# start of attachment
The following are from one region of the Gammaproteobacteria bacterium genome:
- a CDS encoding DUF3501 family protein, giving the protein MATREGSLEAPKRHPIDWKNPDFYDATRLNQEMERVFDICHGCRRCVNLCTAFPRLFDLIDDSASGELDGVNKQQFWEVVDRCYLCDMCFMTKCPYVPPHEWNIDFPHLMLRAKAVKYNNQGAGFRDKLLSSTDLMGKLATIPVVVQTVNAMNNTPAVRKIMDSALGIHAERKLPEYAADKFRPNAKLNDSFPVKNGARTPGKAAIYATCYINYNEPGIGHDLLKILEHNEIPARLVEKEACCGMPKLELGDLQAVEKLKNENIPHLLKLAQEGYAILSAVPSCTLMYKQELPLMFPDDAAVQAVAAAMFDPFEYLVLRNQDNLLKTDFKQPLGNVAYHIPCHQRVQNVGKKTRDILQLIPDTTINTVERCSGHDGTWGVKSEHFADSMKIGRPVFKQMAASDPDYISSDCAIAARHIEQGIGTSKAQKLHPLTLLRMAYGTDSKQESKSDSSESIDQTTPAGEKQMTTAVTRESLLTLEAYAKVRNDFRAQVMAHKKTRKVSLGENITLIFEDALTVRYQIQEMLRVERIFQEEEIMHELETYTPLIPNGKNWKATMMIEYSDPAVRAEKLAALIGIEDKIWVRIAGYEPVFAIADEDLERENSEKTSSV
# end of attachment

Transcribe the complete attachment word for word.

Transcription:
The following are from one region of the Gammaproteobacteria bacterium genome:
- a CDS encoding DUF3501 family protein, giving the protein MATREGSLEAPKRHPIDWKNPDFYDATRLNQEMERVFDICHGCRRCVNLCTAFPRLFDLIDDSASGELDGVNKQQFWEVVDRCYLCDMCFMTKCPYVPPHEWNIDFPHLMLRAKAVKYNNQGAGFRDKLLSSTDLMGKLATIPVVVQTVNAMNNTPAVRKIMDSALGIHAERKLPEYAADKFRPNAKLNDSFPVKNGARTPGKAAIYATCYINYNEPGIGHDLLKILEHNEIPARLVEKEACCGMPKLELGDLQAVEKLKNENIPHLLKLAQEGYAILSAVPSCTLMYKQELPLMFPDDAAVQAVAAAMFDPFEYLVLRNQDNLLKTDFKQPLGNVAYHIPCHQRVQNVGKKTRDILQLIPDTTINTVERCSGHDGTWGVKSEHFADSMKIGRPVFKQMAASDPDYISSDCAIAARHIEQGIGTSKAQKLHPLTLLRMAYGTDSKQESKSDSSESIDQTTPAGEKQMTTAVTRESLLTLEAYAKVRNDFRAQVMAHKKTRKVSLGENITLIFEDALTVRYQIQEMLRVERIFQEEEIMHELETYTPLIPNGKNWKATMMIEYSDPAVRAEKLAALIGIEDKIWVRIAGYEPVFAIADEDLERENSEKTSSV